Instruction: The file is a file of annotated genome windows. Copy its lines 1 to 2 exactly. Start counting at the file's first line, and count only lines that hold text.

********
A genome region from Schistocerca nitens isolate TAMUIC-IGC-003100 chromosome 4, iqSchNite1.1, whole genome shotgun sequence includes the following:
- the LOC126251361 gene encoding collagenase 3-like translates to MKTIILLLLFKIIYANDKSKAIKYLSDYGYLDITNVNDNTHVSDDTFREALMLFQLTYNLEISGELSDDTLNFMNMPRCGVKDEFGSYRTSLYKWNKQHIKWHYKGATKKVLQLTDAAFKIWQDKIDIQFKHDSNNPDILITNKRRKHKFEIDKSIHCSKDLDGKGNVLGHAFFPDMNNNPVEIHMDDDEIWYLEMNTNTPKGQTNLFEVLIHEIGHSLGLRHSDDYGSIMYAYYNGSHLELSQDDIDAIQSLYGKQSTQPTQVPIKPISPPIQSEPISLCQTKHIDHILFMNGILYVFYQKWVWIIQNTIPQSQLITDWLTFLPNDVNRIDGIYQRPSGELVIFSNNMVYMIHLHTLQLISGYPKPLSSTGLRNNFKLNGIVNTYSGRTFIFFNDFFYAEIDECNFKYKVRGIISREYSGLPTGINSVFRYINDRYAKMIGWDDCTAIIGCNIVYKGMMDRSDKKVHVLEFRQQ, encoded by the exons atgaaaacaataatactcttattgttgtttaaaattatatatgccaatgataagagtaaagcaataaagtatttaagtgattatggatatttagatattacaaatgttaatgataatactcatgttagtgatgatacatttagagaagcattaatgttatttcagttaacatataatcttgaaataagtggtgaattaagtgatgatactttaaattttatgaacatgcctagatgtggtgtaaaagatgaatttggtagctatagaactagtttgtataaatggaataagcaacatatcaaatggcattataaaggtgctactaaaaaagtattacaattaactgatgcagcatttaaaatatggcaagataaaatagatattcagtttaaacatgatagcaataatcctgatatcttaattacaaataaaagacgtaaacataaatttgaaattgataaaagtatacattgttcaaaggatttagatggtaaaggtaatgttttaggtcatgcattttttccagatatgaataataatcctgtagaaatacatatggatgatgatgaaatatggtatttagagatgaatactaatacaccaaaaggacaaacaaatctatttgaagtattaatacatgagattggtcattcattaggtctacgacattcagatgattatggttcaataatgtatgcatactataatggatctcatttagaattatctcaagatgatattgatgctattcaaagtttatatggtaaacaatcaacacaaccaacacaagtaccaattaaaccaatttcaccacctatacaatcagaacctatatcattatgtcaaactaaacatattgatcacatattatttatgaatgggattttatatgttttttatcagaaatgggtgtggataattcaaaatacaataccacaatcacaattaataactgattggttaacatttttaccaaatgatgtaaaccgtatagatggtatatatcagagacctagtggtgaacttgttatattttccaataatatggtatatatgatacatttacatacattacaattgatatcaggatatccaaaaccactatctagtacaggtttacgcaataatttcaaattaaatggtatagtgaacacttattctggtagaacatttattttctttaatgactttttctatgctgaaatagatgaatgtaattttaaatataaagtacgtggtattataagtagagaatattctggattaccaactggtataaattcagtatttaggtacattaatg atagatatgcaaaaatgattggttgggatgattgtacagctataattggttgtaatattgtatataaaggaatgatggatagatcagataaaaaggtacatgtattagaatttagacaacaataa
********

A genome region from Schistocerca nitens isolate TAMUIC-IGC-003100 chromosome 4, iqSchNite1.1, whole genome shotgun sequence includes the following:
- the LOC126251361 gene encoding collagenase 3-like translates to MKTIILLLLFKIIYANDKSKAIKYLSDYGYLDITNVNDNTHVSDDTFREALMLFQLTYNLEISGELSDDTLNFMNMPRCGVKDEFGSYRTSLYKWNKQHIKWHYKGATKKVLQLTDAAFKIWQDKIDIQFKHDSNNPDILITNKRRKHKFEIDKSIHCSKDLDGKGNVLGHAFFPDMNNNPVEIHMDDDEIWYLEMNTNTPKGQTNLFEVLIHEIGHSLGLRHSDDYGSIMYAYYNGSHLELSQDDIDAIQSLYGKQSTQPTQVPIKPISPPIQSEPISLCQTKHIDHILFMNGILYVFYQKWVWIIQNTIPQSQLITDWLTFLPNDVNRIDGIYQRPSGELVIFSNNMVYMIHLHTLQLISGYPKPLSSTGLRNNFKLNGIVNTYSGRTFIFFNDFFYAEIDECNFKYKVRGIISREYSGLPTGINSVFRYINDRYAKMIGWDDCTAIIGCNIVYKGMMDRSDKKVHVLEFRQQ, encoded by the exons atgaaaacaataatactcttattgttgtttaaaattatatatgccaatgataagagtaaagcaataaagtatttaagtgattatggatatttagatattacaaatgttaatgataatactcatgttagtgatgatacatttagagaagcattaatgttatttcagttaacatataatcttgaaataagtggtgaattaagtgatgatactttaaattttatgaacatgcctagatgtggtgtaaaagatgaatttggtagctatagaactagtttgtataaatggaataagcaacatatcaaatggcattataaaggtgctactaaaaaagtattacaattaactgatgcagcatttaaaatatggcaagataaaatagatattcagtttaaacatgatagcaataatcctgatatcttaattacaaataaaagacgtaaacataaatttgaaattgataaaagtatacattgttcaaaggatttagatggtaaaggtaatgttttaggtcatgcattttttccagatatgaataataatcctgtagaaatacatatggatgatgatgaaatatggtatttagagatgaatactaatacaccaaaaggacaaacaaatctatttgaagtattaatacatgagattggtcattcattaggtctacgacattcagatgattatggttcaataatgtatgcatactataatggatctcatttagaattatctcaagatgatattgatgctattcaaagtttatatggtaaacaatcaacacaaccaacacaagtaccaattaaaccaatttcaccacctatacaatcagaacctatatcattatgtcaaactaaacatattgatcacatattatttatgaatgggattttatatgttttttatcagaaatgggtgtggataattcaaaatacaataccacaatcacaattaataactgattggttaacatttttaccaaatgatgtaaaccgtatagatggtatatatcagagacctagtggtgaacttgttatattttccaataatatggtatatatgatacatttacatacattacaattgatatcaggatatccaaaaccactatctagtacaggtttacgcaataatttcaaattaaatggtatagtgaacacttattctggtagaacatttattttctttaatgactttttctatgctgaaatagatgaatgtaattttaaatataaagtacgtggtattataagtagagaatattctggattaccaactggtataaattcagtatttaggtacattaatg atagatatgcaaaaatgattggttgggatgattgtacagctataattggttgtaatattgtatataaaggaatgatggatagatcagataaaaaggtacatgtattagaatttagacaacaataa